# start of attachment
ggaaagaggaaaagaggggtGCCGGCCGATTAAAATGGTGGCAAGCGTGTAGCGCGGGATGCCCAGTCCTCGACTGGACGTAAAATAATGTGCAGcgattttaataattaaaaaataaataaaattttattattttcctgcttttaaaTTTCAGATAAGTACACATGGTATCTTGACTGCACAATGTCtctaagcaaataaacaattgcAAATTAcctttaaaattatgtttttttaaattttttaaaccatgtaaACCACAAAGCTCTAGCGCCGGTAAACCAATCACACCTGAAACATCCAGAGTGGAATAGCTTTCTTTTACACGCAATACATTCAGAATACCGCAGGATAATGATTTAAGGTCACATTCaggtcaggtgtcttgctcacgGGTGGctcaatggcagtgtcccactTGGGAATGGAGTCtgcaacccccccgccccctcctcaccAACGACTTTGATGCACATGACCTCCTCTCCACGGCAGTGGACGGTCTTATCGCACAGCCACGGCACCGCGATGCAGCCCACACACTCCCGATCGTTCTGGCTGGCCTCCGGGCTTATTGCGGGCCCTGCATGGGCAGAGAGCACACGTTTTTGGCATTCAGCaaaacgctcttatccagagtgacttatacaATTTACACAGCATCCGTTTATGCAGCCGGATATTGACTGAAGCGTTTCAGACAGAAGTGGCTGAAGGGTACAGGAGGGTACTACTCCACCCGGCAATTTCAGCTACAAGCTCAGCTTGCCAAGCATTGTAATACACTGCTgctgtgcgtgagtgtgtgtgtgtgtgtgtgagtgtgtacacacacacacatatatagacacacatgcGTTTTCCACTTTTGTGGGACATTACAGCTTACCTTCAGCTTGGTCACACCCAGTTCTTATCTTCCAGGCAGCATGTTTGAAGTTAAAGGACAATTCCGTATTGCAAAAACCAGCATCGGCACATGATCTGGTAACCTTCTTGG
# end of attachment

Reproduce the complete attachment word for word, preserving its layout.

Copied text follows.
ggaaagaggaaaagaggggtGCCGGCCGATTAAAATGGTGGCAAGCGTGTAGCGCGGGATGCCCAGTCCTCGACTGGACGTAAAATAATGTGCAGcgattttaataattaaaaaataaataaaattttattattttcctgcttttaaaTTTCAGATAAGTACACATGGTATCTTGACTGCACAATGTCtctaagcaaataaacaattgcAAATTAcctttaaaattatgtttttttaaattttttaaaccatgtaaACCACAAAGCTCTAGCGCCGGTAAACCAATCACACCTGAAACATCCAGAGTGGAATAGCTTTCTTTTACACGCAATACATTCAGAATACCGCAGGATAATGATTTAAGGTCACATTCaggtcaggtgtcttgctcacgGGTGGctcaatggcagtgtcccactTGGGAATGGAGTCtgcaacccccccgccccctcctcaccAACGACTTTGATGCACATGACCTCCTCTCCACGGCAGTGGACGGTCTTATCGCACAGCCACGGCACCGCGATGCAGCCCACACACTCCCGATCGTTCTGGCTGGCCTCCGGGCTTATTGCGGGCCCTGCATGGGCAGAGAGCACACGTTTTTGGCATTCAGCaaaacgctcttatccagagtgacttatacaATTTACACAGCATCCGTTTATGCAGCCGGATATTGACTGAAGCGTTTCAGACAGAAGTGGCTGAAGGGTACAGGAGGGTACTACTCCACCCGGCAATTTCAGCTACAAGCTCAGCTTGCCAAGCATTGTAATACACTGCTgctgtgcgtgagtgtgtgtgtgtgtgtgtgagtgtgtacacacacacacatatatagacacacatgcGTTTTCCACTTTTGTGGGACATTACAGCTTACCTTCAGCTTGGTCACACCCAGTTCTTATCTTCCAGGCAGCATGTTTGAAGTTAAAGGACAATTCCGTATTGCAAAAACCAGCATCGGCACATGATCTGGTAACCTTCTTGG